A Northland farm owner has been fined $54,000 – and his farm manager $10,000 – for offences relating to dairy effluent discharges at an Awarua farm.
Kerikeri man Mervyn James Pinny had denied 16 charges laid against him by the Northland Regional Council relating to a farm he owns at Awarua, about 13km south of Kaikohe.
He defended the charges before Environment Court Judge Gordon Whiting with the case heard in the Whangarei District Court over several days in December last year and January this year.
In a reserved judgment delivered recently, Judge Whiting convicted Pinny of four of the 16 charges the regional council had laid against him. The judge dismissed him without conviction on the remaining charges, which he ruled had effectively been alternatives to those he had convicted Pinny of.
Meanwhile, Pinny’s farm manager, Hugh Raymond Bolton, who lives on the Awarua property, had earlier admitted three charges relating to the same incidents when he appeared in the Whangarei District Court in June 2010.
On Wednesday last week (subs: Weds 27 April) Judge Whiting fined Pinny $30,000 – and Bolton $5000 - for offending relating to effluent discharges from an irrigator between 01 and 16 October 2009. The offending resulted in effluent discharging into an unnamed tributary of Te Ruakokupu Stream, as well as ponding at least 40cm deep in several depressions on the farm.
Pinny was fined another $10,000 – and Bolton $1000 – for similar offending relating to the same irrigator in a different position on 16 October 2009.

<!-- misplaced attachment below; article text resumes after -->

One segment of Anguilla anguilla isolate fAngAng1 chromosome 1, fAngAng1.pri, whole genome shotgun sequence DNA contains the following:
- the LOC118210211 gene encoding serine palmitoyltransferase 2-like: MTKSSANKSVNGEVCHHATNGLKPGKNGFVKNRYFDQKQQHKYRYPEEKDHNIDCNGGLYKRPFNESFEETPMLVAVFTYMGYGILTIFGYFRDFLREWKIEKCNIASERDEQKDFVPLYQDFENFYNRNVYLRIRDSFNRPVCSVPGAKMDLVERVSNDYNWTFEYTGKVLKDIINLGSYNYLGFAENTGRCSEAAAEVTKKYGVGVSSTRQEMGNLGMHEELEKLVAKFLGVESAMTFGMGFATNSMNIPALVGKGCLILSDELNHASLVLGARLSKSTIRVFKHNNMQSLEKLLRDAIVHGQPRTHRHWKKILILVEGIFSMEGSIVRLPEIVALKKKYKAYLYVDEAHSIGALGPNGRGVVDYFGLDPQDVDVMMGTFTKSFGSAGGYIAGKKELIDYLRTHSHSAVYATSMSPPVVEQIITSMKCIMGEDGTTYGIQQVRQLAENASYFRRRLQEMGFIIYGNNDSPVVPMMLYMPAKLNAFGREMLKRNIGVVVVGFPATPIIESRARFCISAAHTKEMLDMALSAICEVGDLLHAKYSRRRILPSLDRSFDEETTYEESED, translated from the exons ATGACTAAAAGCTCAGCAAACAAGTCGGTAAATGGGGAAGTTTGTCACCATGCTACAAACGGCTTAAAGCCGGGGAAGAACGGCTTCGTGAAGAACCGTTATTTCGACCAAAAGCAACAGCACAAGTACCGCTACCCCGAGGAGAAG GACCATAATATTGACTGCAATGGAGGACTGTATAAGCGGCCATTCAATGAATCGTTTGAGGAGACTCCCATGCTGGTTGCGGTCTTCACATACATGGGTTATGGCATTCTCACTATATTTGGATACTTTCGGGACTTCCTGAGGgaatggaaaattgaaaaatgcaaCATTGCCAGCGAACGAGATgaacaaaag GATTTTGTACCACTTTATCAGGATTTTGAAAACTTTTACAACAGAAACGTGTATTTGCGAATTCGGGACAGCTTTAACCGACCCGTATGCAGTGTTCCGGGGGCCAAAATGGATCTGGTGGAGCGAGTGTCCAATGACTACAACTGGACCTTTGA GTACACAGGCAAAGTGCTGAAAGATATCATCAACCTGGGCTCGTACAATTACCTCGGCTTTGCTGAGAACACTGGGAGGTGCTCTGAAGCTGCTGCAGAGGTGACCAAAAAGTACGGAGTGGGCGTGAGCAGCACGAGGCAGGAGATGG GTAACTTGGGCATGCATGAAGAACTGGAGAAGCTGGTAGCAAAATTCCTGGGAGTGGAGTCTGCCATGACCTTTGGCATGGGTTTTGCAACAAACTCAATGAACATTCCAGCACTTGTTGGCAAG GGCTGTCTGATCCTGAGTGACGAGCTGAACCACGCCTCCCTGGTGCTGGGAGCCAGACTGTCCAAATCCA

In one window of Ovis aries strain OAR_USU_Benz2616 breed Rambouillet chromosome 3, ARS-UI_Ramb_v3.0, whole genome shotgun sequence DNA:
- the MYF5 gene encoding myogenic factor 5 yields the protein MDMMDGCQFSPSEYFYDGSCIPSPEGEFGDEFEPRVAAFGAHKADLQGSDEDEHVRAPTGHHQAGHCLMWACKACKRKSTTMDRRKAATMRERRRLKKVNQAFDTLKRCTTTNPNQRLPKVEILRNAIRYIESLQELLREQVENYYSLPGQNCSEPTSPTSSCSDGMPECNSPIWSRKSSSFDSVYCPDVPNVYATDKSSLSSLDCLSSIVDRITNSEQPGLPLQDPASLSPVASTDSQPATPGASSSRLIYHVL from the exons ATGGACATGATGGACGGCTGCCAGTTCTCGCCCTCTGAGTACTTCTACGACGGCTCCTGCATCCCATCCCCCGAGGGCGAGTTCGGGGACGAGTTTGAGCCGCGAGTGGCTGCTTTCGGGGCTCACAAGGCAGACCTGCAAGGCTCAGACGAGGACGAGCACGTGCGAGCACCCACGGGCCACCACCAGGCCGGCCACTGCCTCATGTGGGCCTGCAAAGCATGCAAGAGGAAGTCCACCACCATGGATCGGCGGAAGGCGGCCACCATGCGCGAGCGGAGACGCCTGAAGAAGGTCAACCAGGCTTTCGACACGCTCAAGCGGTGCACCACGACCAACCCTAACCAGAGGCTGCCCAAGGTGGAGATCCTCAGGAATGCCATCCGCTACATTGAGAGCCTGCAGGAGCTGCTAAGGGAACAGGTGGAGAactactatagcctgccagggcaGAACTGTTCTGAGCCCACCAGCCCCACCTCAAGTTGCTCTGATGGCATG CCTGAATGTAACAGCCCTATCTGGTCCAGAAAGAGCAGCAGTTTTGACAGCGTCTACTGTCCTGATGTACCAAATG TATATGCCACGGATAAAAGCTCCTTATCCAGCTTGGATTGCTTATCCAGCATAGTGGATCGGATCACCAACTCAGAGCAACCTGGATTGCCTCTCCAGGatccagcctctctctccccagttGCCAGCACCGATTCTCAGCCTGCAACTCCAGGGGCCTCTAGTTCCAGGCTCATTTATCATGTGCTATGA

For offending relating to a cow standing pad – during which large volumes of effluent flowed into a neighbouring ditch and again reached a tributary of Te Ruakokupu Stream - between 08 and 16 October 2009, Pinny was fined $14,000 and Bolton $4000.
For a fourth offence relating to an abatement notice, Pinny was convicted and discharged without penalty.
Judge Whiting also imposed court costs and directed that 90% of the fines be paid to the regional council.
In his decision, Judge Whiting said owners of dairy farm properties could not lightly escape their responsibilities “by a contract of employment or agency”.
Owners of dairy farms were responsible for infrastructure, which included any effluent disposal systems and they held the resource consents required to operate those systems.
“As the owner and holder of any resource consent, they should be aware of the consequences of an effluent system that is inadequate, or which is not operated appropriately. As the owner, they have the authority to intervene. They have the responsibility to intervene.”
The regional council says the judge’s decisions and fines send another clear message to dairy farmers that protecting water quality is important and effluent needs to be treated and managed in accordance with the law.
Operations Director Tony Phipps says prosecution is usually a last resort for the regional council, however, sometimes it was left with little option.
“In this case, there was a prolonged period of alleged effluent-related offending leading up to the decision to take the matter to court. Mr Pinny was given plenty of chances and warnings…some would say too many.”
“This case is all the more disappointing because Mr Pinny is a very experienced farmer who I understand owns or operates more than a dozen Northland dairy and beef farms,” he says.
Mr Phipps says abatement notices had been issued over alleged offences at the Awarua property in September 2006, in September 2007 and again in November 2008.
Similarly, an infringement notice (effectively $750 instant fine) had also been issued in September 2007 and another three notices in November the following year.